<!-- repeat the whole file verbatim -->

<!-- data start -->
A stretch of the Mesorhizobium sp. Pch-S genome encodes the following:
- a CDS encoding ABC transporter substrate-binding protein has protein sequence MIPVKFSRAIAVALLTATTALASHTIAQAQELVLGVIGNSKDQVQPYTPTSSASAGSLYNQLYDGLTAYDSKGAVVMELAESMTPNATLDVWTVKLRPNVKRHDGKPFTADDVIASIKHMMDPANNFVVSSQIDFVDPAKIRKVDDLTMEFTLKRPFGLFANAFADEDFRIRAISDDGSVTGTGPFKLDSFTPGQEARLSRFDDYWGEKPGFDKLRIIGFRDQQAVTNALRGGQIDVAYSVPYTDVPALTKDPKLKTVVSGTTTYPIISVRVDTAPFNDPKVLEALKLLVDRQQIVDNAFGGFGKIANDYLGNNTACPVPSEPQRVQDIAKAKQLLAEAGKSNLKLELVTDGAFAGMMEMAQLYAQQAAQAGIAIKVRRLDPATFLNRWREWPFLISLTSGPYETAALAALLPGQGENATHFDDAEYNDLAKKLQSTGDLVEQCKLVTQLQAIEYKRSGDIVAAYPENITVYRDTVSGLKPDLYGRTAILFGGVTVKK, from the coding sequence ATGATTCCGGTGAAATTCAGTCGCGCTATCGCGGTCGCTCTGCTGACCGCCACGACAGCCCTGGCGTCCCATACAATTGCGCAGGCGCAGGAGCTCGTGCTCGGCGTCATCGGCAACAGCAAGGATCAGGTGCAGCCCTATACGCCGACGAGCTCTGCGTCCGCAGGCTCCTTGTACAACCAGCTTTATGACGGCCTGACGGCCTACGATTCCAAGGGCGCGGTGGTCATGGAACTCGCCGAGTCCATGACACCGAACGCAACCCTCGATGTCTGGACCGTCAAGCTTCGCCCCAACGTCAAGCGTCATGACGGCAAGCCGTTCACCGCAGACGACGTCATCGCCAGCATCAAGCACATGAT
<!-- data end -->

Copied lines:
A stretch of the Mesorhizobium sp. Pch-S genome encodes the following:
- a CDS encoding ABC transporter substrate-binding protein has protein sequence MIPVKFSRAIAVALLTATTALASHTIAQAQELVLGVIGNSKDQVQPYTPTSSASAGSLYNQLYDGLTAYDSKGAVVMELAESMTPNATLDVWTVKLRPNVKRHDGKPFTADDVIASIKHMMDPANNFVVSSQIDFVDPAKIRKVDDLTMEFTLKRPFGLFANAFADEDFRIRAISDDGSVTGTGPFKLDSFTPGQEARLSRFDDYWGEKPGFDKLRIIGFRDQQAVTNALRGGQIDVAYSVPYTDVPALTKDPKLKTVVSGTTTYPIISVRVDTAPFNDPKVLEALKLLVDRQQIVDNAFGGFGKIANDYLGNNTACPVPSEPQRVQDIAKAKQLLAEAGKSNLKLELVTDGAFAGMMEMAQLYAQQAAQAGIAIKVRRLDPATFLNRWREWPFLISLTSGPYETAALAALLPGQGENATHFDDAEYNDLAKKLQSTGDLVEQCKLVTQLQAIEYKRSGDIVAAYPENITVYRDTVSGLKPDLYGRTAILFGGVTVKK, from the coding sequence ATGATTCCGGTGAAATTCAGTCGCGCTATCGCGGTCGCTCTGCTGACCGCCACGACAGCCCTGGCGTCCCATACAATTGCGCAGGCGCAGGAGCTCGTGCTCGGCGTCATCGGCAACAGCAAGGATCAGGTGCAGCCCTATACGCCGACGAGCTCTGCGTCCGCAGGCTCCTTGTACAACCAGCTTTATGACGGCCTGACGGCCTACGATTCCAAGGGCGCGGTGGTCATGGAACTCGCCGAGTCCATGACACCGAACGCAACCCTCGATGTCTGGACCGTCAAGCTTCGCCCCAACGTCAAGCGTCATGACGGCAAGCCGTTCACCGCAGACGACGTCATCGCCAGCATCAAGCACATGAT